“Queen Anne is the most clearly defined of all Seattle’s hills, a miniature mountain rising abruptly from Elliott Bay, the ship canal, Lake Union and the Seattle Center. –“Queen Anne Hill Seattle’s Miniature Mountain,” Seattle Times (Duncan 1979)
In memory of Roger Billings, a staunch defender of our cobblestone streets.
Queen Anne is blessed (bicyclists disagree about that) with many cobblestone streets. Every fan of Queen Anne history knows that the stones provided traction for horses struggling up the hill. Most history buffs can’t explain their conservation, although their prevalence on steep streets suggests they helped both horses and horseless carriages navigate the slopes for a long time. Even though the street surfaces are not official city landmarks, they are charming anachronisms someone at the Seattle Engineering Department, now SDOT, decided to protect.
The most notable Queen Anne cobblestone streets on the west side of the hill can be found at Blaine where it drops down off Queen Anne Boulevard at 7th Ave., and on Howe as it plunges from the steps below 7th to 10th. On the east side, there is a stretch of cobbles on Warren N. running south from Lee that the Fire Department favors. Queen Anne has the greatest share of Seattle’s 93 cobblestone streets with the east side of Capitol Hill a close second. …Continue reading “Cobble, Cobble, Cobblestones”→
I prepared this article in response to a misleading article published on December 22, by the Sightline Institute. A link to the article appears below. Today, January 17, 2018, the Landmarks Preservation Board (LPB) voted not to impose Controls and Incentives on the Wayne Apartment the recently landmarked building discussed by Mr. Bertolet and me. The vote effectively makes my arguments weaker. Even though the building is part of Belltown, I share the article so as to give our readers a sense of the obstacles we face protecting the historic fabric of Queen Anne.
The LPB’s vote is the result of the property owner’s claim that preserving the building would be an economic hardship. It frees the property owner to sell the building with nothing in the way of its demolition. Part of the argument for the vote, which resulted from a rigorous review of all the options by the staff of the city’s Preservation Program and its recommendation to oppose Controls and Incentives that might have protected the building from demolition, rested on the huge disparity between the amount of money owners could realize from selling the Wayne and the cost of repairing and restoring it. It is a very dangerous argument in this time of incredibly high land values throughout the city. The Queen Anne Historical Society plans to begin redrafting the landmark ordinance in cooperation with other preservation organizations and lobbying the city council and the mayor for its eventual adoption, so stay tuned. …Continue reading “Historic Preservation and the Illogical Dangers of Hyperbole”→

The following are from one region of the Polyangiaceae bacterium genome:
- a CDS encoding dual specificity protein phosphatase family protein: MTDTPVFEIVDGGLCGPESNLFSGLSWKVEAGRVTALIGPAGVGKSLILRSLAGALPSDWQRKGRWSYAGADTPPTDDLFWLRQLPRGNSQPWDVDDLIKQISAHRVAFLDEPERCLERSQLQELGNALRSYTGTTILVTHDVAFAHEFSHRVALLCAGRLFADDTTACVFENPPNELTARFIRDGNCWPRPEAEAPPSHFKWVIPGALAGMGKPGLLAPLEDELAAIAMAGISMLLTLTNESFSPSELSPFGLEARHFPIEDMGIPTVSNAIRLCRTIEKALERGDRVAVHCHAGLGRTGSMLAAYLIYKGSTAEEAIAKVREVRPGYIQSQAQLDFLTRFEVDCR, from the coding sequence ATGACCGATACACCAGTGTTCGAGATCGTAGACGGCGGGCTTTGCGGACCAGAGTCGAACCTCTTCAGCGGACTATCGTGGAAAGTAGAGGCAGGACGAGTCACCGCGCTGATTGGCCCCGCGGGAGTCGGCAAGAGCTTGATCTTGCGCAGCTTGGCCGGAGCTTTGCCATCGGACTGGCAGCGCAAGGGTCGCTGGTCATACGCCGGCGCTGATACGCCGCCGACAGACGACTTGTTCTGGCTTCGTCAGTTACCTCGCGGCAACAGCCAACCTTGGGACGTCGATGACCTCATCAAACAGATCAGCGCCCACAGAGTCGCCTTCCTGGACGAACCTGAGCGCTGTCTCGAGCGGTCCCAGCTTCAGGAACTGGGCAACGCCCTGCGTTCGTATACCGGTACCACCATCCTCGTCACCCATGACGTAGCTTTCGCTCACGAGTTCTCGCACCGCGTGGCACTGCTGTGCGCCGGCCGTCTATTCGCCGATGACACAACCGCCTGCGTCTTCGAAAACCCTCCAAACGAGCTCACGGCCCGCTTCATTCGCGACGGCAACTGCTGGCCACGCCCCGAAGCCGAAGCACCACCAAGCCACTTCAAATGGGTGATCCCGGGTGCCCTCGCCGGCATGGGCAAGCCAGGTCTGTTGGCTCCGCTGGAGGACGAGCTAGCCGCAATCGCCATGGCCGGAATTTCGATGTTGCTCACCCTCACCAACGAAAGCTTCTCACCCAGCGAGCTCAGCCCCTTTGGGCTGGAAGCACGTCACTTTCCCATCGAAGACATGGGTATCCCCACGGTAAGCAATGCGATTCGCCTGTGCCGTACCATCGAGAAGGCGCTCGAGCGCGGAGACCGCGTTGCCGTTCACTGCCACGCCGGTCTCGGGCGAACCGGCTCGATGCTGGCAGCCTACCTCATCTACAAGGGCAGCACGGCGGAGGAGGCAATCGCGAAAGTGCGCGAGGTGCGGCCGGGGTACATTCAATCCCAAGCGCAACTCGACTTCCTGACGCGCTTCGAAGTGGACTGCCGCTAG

Here is our Olympia testimony opposing Senate Bill 5805 which if passed would authorize the board of the Seattle Public School District, the only school district in the state with over 50,000 students, to decide on its own whether or not to adhere to the provisions of the city of Seattle’s landmark preservation ordinance.
January 11, 2018
The Early Learning & K-12 Education Committee
SB 5805 – 2017-18: Position of the Queen Anne Historical Society
SB 5805 – 2017-18 (Sponsored by Senators Reuven Carlyle and David Frockt): Concerning the application of landmark or historic preservation regulations with regard to school district property in school districts with more than fifty thousand students.
When the Queen Anne High School was built, America was conflicted over the purpose of high school. Public education was seen as a possible cure for America’s social ills. Some believed there should be an emphasis on liberal arts, while others wanted to use the system to assimilate a surging immigration population, and another push was for vocational training.
In Queen Anne, the demand for a high school came from Seattle’s rapid population growth during the years following the Alaska Gold Rush. Between 1902 and 1910, Seattle’s total high school enrollment leapt from approximately 700 students to 4,500 students. Several elementary schools were constructed on Queen Anne Hill, and it was evident that a new high school would be needed. …Continue reading “Queen Anne High School”→